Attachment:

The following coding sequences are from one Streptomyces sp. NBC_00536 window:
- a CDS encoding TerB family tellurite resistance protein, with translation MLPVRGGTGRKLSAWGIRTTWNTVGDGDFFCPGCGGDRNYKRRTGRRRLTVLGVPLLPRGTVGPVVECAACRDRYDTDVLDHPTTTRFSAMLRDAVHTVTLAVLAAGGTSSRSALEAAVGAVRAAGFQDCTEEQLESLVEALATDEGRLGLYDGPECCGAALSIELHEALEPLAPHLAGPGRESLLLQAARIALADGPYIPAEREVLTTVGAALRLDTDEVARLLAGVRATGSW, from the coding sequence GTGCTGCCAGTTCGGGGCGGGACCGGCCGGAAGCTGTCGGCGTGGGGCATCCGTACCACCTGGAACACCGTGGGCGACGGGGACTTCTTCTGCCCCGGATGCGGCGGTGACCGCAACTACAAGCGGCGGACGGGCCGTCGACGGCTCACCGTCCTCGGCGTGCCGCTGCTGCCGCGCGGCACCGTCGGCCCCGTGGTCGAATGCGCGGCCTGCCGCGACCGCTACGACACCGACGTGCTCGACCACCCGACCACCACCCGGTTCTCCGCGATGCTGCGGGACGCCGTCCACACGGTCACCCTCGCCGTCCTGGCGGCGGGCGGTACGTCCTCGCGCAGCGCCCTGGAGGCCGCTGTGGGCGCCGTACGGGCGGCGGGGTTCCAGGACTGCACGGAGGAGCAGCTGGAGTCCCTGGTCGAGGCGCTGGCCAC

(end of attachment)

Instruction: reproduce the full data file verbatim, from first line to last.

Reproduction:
The following coding sequences are from one Streptomyces sp. NBC_00536 window:
- a CDS encoding TerB family tellurite resistance protein, with translation MLPVRGGTGRKLSAWGIRTTWNTVGDGDFFCPGCGGDRNYKRRTGRRRLTVLGVPLLPRGTVGPVVECAACRDRYDTDVLDHPTTTRFSAMLRDAVHTVTLAVLAAGGTSSRSALEAAVGAVRAAGFQDCTEEQLESLVEALATDEGRLGLYDGPECCGAALSIELHEALEPLAPHLAGPGRESLLLQAARIALADGPYIPAEREVLTTVGAALRLDTDEVARLLAGVRATGSW, from the coding sequence GTGCTGCCAGTTCGGGGCGGGACCGGCCGGAAGCTGTCGGCGTGGGGCATCCGTACCACCTGGAACACCGTGGGCGACGGGGACTTCTTCTGCCCCGGATGCGGCGGTGACCGCAACTACAAGCGGCGGACGGGCCGTCGACGGCTCACCGTCCTCGGCGTGCCGCTGCTGCCGCGCGGCACCGTCGGCCCCGTGGTCGAATGCGCGGCCTGCCGCGACCGCTACGACACCGACGTGCTCGACCACCCGACCACCACCCGGTTCTCCGCGATGCTGCGGGACGCCGTCCACACGGTCACCCTCGCCGTCCTGGCGGCGGGCGGTACGTCCTCGCGCAGCGCCCTGGAGGCCGCTGTGGGCGCCGTACGGGCGGCGGGGTTCCAGGACTGCACGGAGGAGCAGCTGGAGTCCCTGGTCGAGGCGCTGGCCAC